A Song For "Second Helpings"

Text: Psalm 126

Carol and I had a delightful meal with some dear friends last week. Every time we get together there are ample portions of laughter and a regular recycling of memories. While we were enjoying good food and good company, the host of the evening stood up from her chair and went to the kitchen. She returned with a second plate of ham and potatoes. She said, “Harry, how about some more food?”

In my mind I had rehearsed all the reasons why I needed to forego another portion of meat and vegetables. I also reminded myself that dessert would be offered shortly and I would have to refuse that as well. And so with firmness in my voice I said, “Sure, this is a great meal. I’ll be glad to try a second-helping!” I’ll be quick to note that the dessert was also extraordinary!

Good meals are often accompanied with “second helpings.” We don’t always ask for more. Gracious hosts simply ask us if we want more and we respond accordingly.

God provides us with "second helpings." Second helpings of grace, mercy, forgiveness, and hope. And it is worth singing about when it happens! That is why God has given us Psalm 126.

Psalm 126 is another one of the fifteen psalms of ascent. This particular piece of poetry has no specific historical setting. However, it does point to a time in the past when the LORD “restored the fortunes of Zion (v. 1).” It could have been a reference to Israel’s deliverance from Egyptian bondage. Some bible students think it is a reference to the end of the nation’s seventy-year captivity. In fact, the psalm could have been written against the backdrop of any military oppression. What is significant is that the psalmist affirms that the Lord restored his people in unspecified ways in the past (vv. 2-3).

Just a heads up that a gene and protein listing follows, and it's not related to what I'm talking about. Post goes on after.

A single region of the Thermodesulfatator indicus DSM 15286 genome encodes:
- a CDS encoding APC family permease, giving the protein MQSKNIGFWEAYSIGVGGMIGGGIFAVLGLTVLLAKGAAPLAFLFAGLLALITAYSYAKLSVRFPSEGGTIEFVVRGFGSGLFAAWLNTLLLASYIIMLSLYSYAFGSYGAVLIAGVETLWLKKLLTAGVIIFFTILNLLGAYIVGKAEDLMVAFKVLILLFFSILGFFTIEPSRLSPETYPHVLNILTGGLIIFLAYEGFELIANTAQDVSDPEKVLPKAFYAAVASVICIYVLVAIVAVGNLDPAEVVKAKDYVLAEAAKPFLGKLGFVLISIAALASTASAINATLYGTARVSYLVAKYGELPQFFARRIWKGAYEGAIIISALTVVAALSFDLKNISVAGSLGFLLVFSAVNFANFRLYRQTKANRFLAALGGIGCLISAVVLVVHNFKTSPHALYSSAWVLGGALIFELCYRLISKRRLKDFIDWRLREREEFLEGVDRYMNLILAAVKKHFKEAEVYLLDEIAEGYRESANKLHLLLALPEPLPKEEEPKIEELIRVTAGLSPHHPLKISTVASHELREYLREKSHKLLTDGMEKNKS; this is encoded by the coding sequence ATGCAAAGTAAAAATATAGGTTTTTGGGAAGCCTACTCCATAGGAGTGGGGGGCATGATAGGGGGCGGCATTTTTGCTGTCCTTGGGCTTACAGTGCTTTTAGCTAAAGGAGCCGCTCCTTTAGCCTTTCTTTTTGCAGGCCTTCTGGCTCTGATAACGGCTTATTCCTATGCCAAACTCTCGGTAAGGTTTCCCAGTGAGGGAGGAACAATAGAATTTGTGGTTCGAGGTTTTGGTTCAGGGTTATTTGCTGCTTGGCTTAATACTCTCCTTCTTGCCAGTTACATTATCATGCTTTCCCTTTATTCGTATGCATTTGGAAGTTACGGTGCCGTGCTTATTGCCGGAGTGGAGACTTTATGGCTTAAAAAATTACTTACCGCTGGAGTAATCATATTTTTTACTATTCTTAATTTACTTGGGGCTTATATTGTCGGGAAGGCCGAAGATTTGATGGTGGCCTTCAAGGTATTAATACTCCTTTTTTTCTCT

However, it is important to notice that past deliverance (vv. 1-2) led to a present reality (v. 3b), followed by a request for future deliverance (vv. 4-6). The centerpiece of the psalm is found in v. 4, “Restore our fortunes, O LORD.” What the psalmist wants us to know is simply this:

Since God is a deliverance God, you can keep asking Him for a second-helping of deliverance. 

You might protest and say that your failures are too great or your problem is too overwhelming. But the writer of this song invites ancient and modern spiritual pilgrims to come back to the table. He wants us to have a “second helping of deliverance.” 

  • WHY IS THIS POSSIBLE? The LORD who is mentioned in verses 1 & 4 is a God who pours out abundant grace on His people. He did it numerous times in the nation’s wilderness wonderings (cf. Numbers 21:4-9), and He does it in the lives of Christians as well (cf. JN 1:16).   
  • WHEN SHOULD YOU ASK FOR HIS DELIVERANCE? All the time! Unfortunately our self-imposed agendas often lead us into deceptive self-sufficiency. And then trouble strikes. It might be a scary diagnosis, a concern about our jobs or our children. But those are the contexts in which God holds out His grace for us to partake. So whatever the circumstance, ask Him for a “second helping of deliverance.”
  • WHAT WILL YOU DO WHEN HE ACTUALLY DELIVERS? The Apostle Paul phrases it so very well. “Rejoice. I will say it again, Rejoice!” (PHIL 4:4)  Or in the words of our text for the week, “We are glad.”  Tell the One who has delivered you how grateful you are for His presence in your life.

What are the challenges you are facing this week? Take a moment to look back and recall how the Lord was there for you in the past. Then ask him for His “second helping of deliverance.”

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